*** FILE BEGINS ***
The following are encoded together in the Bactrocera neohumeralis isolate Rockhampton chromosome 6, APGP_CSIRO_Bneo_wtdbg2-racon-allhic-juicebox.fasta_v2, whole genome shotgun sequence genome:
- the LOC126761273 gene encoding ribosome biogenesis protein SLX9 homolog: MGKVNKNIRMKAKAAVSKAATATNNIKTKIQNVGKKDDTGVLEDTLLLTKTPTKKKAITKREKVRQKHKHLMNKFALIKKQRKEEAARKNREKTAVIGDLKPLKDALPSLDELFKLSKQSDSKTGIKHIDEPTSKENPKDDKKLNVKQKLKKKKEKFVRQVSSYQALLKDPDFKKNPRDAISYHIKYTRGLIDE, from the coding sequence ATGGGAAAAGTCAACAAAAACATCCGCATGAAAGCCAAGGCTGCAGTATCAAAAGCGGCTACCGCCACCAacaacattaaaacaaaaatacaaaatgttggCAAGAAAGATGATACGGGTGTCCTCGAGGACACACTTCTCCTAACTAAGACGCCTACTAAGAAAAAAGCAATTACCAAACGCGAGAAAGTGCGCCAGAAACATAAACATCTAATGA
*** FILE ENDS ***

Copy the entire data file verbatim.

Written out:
The following are encoded together in the Bactrocera neohumeralis isolate Rockhampton chromosome 6, APGP_CSIRO_Bneo_wtdbg2-racon-allhic-juicebox.fasta_v2, whole genome shotgun sequence genome:
- the LOC126761273 gene encoding ribosome biogenesis protein SLX9 homolog: MGKVNKNIRMKAKAAVSKAATATNNIKTKIQNVGKKDDTGVLEDTLLLTKTPTKKKAITKREKVRQKHKHLMNKFALIKKQRKEEAARKNREKTAVIGDLKPLKDALPSLDELFKLSKQSDSKTGIKHIDEPTSKENPKDDKKLNVKQKLKKKKEKFVRQVSSYQALLKDPDFKKNPRDAISYHIKYTRGLIDE, from the coding sequence ATGGGAAAAGTCAACAAAAACATCCGCATGAAAGCCAAGGCTGCAGTATCAAAAGCGGCTACCGCCACCAacaacattaaaacaaaaatacaaaatgttggCAAGAAAGATGATACGGGTGTCCTCGAGGACACACTTCTCCTAACTAAGACGCCTACTAAGAAAAAAGCAATTACCAAACGCGAGAAAGTGCGCCAGAAACATAAACATCTAATGA